Nearly 4,000 Complaints About Workplace Coronavirus Hazards Filed to Federal Labor Watchdog

Coronavirus safety concerns have prompted nearly 4,000 complaints from workers to the Occupational Safety and Health Administration (OSHA).

Amid the pandemic so far 3,990 complaints have been made to OSHA from employees at workplaces across the states, a spokesperson for the agency told Newsweek.

Of those 2,694 have been closed, with OSHA "investigating all complaints and responding appropriately."

"OSHA is hearing from workers in various industries concerned about coronavirus in their workplace and, in some instances, from workers who believe they have been wrongly disciplined or lost their job because they raised safety or health concerns about the virus," the spokesperson said.

OSHA, which is part of the Department of Labor, has said it is working "diligently" with workplaces amid the pandemic outbreak, as key workers continue to fulfill their duties and other workers begin to return to work in areas where stay-at-home measures are lifting.

The OSHA spokesperson added: "Under existing OSHA rules and requirements, employers have a duty to protect employees who are exposed to coronavirus at work. OSHA. Where employers fail to take the steps needed to protect workers from known risks, OSHA has the enforcement tools to respond as appropriate."

OSHA guidance covers the need for personal protective equipment where necessary, including provisions for respiratory protection where necessary.

Workers with concerns about potential hazards are able to file complaints to the OSHA online and can request inspections.

There have also been 383 employer-reported referrals to OSHA and 157 referrals made by directly contacting employers and "facilitating prompt actions to address alleged hazards."

Newsweek has contacted Secretary of Labor Eugene Scalia for comment on the number of complaints submitted to OSHA.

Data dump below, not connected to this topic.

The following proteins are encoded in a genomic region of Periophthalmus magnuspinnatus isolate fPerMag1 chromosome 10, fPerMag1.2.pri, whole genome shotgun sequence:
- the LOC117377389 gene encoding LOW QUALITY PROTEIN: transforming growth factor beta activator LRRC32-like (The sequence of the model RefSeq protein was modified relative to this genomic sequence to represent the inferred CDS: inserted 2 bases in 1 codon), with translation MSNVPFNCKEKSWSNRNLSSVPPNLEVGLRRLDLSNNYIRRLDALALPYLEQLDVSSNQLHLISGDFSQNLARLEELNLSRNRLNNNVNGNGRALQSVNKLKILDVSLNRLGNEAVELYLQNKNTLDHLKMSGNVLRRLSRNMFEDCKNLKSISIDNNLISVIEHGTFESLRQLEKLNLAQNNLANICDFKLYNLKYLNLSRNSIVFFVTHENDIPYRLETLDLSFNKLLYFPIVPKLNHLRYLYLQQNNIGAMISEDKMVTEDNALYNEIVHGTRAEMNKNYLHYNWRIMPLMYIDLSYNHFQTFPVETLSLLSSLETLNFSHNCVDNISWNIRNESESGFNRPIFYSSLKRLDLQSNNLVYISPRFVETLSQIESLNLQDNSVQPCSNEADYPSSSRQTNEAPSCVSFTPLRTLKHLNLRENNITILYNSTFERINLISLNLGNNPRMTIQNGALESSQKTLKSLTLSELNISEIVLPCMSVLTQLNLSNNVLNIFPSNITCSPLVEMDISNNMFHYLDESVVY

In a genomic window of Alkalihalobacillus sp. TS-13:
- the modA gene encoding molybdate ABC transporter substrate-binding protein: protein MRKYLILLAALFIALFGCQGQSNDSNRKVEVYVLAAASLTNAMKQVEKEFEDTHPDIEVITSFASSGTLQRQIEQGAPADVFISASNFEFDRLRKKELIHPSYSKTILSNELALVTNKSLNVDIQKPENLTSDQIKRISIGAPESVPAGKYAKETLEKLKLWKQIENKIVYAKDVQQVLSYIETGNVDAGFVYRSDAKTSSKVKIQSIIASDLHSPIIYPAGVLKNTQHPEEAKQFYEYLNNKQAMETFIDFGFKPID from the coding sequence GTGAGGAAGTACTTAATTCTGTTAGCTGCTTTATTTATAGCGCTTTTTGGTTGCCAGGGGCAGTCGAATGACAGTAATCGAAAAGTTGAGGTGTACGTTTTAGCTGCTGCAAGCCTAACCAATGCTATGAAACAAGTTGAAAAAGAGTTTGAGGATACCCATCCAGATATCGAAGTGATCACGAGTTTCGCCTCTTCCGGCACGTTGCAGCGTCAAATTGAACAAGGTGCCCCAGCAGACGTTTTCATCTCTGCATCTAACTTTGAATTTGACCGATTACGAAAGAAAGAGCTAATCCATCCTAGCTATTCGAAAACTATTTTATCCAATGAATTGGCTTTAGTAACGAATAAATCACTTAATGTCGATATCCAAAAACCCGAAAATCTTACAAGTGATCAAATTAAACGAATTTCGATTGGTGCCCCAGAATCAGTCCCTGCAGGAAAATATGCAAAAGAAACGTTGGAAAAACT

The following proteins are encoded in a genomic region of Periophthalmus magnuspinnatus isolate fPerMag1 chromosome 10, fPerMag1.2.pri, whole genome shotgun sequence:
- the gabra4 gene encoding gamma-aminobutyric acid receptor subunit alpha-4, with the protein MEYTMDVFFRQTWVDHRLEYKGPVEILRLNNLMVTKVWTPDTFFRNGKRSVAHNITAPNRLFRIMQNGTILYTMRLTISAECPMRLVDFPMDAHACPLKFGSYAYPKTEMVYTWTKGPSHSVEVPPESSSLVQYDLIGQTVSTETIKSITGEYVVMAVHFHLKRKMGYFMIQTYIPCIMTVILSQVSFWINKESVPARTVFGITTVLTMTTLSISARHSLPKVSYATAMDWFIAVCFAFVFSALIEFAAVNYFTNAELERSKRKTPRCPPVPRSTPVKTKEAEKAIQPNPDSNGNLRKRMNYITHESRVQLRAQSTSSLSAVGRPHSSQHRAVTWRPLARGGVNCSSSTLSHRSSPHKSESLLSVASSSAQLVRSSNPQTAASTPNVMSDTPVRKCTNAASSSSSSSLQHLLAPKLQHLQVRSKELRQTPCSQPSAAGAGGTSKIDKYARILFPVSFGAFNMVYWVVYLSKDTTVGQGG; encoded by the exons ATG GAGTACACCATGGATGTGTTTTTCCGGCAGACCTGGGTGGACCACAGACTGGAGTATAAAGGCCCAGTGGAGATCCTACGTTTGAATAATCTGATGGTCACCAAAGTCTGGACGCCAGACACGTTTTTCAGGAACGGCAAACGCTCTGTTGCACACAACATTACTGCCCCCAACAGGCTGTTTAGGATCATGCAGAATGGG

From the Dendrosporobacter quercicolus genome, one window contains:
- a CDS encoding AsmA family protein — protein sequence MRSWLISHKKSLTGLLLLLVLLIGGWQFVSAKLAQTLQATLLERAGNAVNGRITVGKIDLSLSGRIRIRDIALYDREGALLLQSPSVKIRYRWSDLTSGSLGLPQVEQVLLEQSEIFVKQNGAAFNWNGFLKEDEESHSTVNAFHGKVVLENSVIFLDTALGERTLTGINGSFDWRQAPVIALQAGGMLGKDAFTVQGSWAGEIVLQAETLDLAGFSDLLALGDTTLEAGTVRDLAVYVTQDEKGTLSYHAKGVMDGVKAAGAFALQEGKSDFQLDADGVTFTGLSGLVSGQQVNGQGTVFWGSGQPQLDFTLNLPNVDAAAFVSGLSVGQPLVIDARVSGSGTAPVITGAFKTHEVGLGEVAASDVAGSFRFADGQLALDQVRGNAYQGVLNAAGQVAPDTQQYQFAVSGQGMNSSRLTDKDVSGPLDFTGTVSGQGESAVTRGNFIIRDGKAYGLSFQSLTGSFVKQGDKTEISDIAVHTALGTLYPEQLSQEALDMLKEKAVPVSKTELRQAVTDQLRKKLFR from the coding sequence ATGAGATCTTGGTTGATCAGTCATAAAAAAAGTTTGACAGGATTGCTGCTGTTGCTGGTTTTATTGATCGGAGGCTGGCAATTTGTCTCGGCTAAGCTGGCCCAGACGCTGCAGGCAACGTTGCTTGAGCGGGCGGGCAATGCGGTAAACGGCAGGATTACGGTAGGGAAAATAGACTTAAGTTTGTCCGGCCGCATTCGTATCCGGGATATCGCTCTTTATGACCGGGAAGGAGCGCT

States are slowly beginning to lift stay-at-home measures with people beginning to return to work, though guidance on social distancing for those returning to some level of normality remains in place.

During the pandemic there has been strike action from workers concerned about a lack of personal protective equipment and social distancing, with people being urged to remain six feet apart as much as possible.

covid protest
A protest and walkout over conditions at Amazon's Staten Island distribution facility on March 30, 2020 in New York City. The OSHA has received almost 4,000 worker complaints from various industries raising concerns over coronavirus. Spencer Platt/Getty Images

President Donald Trump has persistently spoken of his desire for the country to reopen in order to get the economy back up and running, though he has called for this to be done safely. He has said there is "no choice" for the nation to begin to reopen.

Experts, however, have expressed concerns that opening too quickly may lead to a second wave of the virus.

Some areas, including Texas, are moving to reopen establishments such as bars and in Michigan, where there have been frequent protests over the level of measures in place, bars and restaurants are reopening with limited capacity.

The novel coronavirus has infected 4.8 million people across the globe, including 1.5 million in the U.S.

More than 1.8 million of those infected have reportedly recovered from infection.

There have been more than 319,000 deaths linked to the virus, according to the latest figures from Johns Hopkins University.

The graphic below, from Statista, shows the U.S. states with the most confirmed COVID-19 cases.

A chart showing the ten states across the U.S. with the most coronavirus cases.
A chart showing the 10 states across the U.S. with the most COVID-19 cases. STATISTA

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